Winter weather conditions can be a challenge, and if you fail to prepare for snow and ice on the roads, a ticket could be in your forecast.
To avoid a traffic violation or collision (which could increase your car insurance rate) it’s important to plan for the winter season’s unique driving conditions.
Here are a few things to mark off your driving checklist before this winter season:
Make sure you have a clear view of the road
Having a clear view of what’s in front, on your side, and behind your car is at the very core of safe driving. However, not everyone takes the time needed to ensure that their vehicle is ready for the road.
You can get a ticket for driving with an “obstructed view” if you have not fully cleaned the snow and ice off your vehicle’s windows and mirrors, though the actual offence may vary by province.
For example, in Ontario, driving with an obstructed view can cost you $110 ($85 fine + a $25 surcharge). Section 74 of the Highway Traffic Act states you must be able to see clearly out the front, driver and passenger sides, and rear windows of your vehicle.
Failing to clear snow and ice off a vehicle’s windows can put others at risk and impede your view.
Brush off your entire vehicle
Your windows and mirrors are not the only parts of the car you should be clearing of ice and snow; your roof, hood, lights, and signals need to be cleaned off, too.
And don’t forget your licence plate, because you can also get a ticket for an obstructed licence plate if it’s not clearly visible.
Ease up on the gas pedal
Posted speed limits designate the fastest speed you can drive in optimal road conditions. When the weather is foul, or the roads are slick and icy, slow down for safety’s sake — and to avoid a speeding ticket. When traction and visibility are poor, reduce your speed.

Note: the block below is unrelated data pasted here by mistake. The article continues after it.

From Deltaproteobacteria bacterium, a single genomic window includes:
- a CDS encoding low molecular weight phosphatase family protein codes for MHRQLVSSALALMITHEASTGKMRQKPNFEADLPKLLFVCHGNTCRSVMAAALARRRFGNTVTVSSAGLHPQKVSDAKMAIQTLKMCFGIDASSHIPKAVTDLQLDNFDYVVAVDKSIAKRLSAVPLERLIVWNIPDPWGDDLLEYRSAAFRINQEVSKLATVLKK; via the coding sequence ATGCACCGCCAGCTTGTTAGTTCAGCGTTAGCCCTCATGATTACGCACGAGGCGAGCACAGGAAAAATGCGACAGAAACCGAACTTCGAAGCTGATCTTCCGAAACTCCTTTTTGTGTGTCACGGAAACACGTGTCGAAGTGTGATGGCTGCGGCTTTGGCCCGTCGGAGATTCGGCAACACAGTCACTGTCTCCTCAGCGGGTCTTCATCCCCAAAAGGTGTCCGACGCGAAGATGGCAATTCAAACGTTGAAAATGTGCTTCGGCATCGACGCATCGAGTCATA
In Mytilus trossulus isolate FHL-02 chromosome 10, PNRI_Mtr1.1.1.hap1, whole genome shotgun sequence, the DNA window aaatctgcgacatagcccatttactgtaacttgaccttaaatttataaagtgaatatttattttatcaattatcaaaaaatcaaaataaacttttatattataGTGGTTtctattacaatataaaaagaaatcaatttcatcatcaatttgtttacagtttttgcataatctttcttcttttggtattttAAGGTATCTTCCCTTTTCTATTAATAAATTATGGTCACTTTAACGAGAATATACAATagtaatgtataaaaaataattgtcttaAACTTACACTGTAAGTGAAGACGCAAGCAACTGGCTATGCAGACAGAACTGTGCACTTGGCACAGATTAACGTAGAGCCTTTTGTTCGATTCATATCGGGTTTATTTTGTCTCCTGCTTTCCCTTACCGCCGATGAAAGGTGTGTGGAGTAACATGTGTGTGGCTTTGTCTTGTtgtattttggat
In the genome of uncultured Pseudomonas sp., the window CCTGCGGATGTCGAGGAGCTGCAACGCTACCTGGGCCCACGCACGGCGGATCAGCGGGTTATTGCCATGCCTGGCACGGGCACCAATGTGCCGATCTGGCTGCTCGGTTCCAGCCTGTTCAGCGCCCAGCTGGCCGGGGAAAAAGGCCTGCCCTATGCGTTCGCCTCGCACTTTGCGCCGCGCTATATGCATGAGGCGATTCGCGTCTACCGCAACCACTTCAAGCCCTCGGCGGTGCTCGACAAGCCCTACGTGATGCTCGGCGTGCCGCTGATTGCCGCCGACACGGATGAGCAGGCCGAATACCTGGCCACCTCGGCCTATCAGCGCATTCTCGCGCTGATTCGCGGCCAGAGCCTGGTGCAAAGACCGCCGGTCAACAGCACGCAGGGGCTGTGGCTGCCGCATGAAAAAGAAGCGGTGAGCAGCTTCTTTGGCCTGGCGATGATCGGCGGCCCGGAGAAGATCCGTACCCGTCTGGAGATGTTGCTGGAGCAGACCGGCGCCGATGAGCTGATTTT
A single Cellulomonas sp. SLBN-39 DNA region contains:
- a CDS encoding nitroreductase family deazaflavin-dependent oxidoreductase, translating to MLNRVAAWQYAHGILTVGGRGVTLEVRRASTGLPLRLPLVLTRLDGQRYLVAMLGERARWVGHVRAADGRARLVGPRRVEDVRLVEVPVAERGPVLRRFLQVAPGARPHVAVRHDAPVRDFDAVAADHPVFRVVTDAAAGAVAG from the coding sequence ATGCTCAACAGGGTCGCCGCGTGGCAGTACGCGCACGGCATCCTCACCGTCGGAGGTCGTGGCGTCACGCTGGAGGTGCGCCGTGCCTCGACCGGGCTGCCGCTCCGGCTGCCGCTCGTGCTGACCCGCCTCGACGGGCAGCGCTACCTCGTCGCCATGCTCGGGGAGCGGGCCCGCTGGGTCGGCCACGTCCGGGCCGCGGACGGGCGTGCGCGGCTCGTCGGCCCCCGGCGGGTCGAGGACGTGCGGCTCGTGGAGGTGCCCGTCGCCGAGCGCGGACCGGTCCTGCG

In Alberta, for example, you are legally required to drive according to road conditions, and you’ll be ticketed if you don’t.
While there’s no specific ticket for driving according to the weather or road conditions in Ontario, you could be charged with careless driving if a police officer thinks you’re driving without “due care and attention or without reasonable consideration” for others.
Play it safe and drive at a speed that is in accordance with the weather outside. When in doubt, remember, “ice and snow means take it slow.”
Useful tips for driving in the winter
Now that the cold, snowy weather is upon us, you need to take a little more time to prepare yourself and your vehicle every time you hit the road. Here are a few additional ways to do that:
- Keep a safe distance between yourself and the vehicle in front of you.
- Drive with your headlights on (even during daylight hours of low visibility), so drivers can see your vehicle.
- Plan your route ahead of time and be aware of the weather and road conditions along that route.
- Install winter tires. Winter tires may be the most underrated safety feature on any vehicle. Winter tire treads are designed to grip snowy, icy roads better than all-season tires.
- Don’t use your vehicle’s cruise control function in winter conditions.
- Maintain distance back from snowplows and don’t attempt to pass one.
- When in doubt, don’t go out. If you are uncertain about the driving conditions and can delay your trip, consider waiting it out.
- To allow for freer movement when steering your vehicle, take off heavy winter coats, try to wear thin-soled shoes so you can feel the gas and brake pedals, and wear leather gloves instead of cotton or wool ones since leather won’t slip on the steering wheel.
Slow down and drive according to the weather conditions. It can help you stay safe on the road, avoid getting a ticket or into a collision, maintain a clean driving record, and keep your car insurance premium low.
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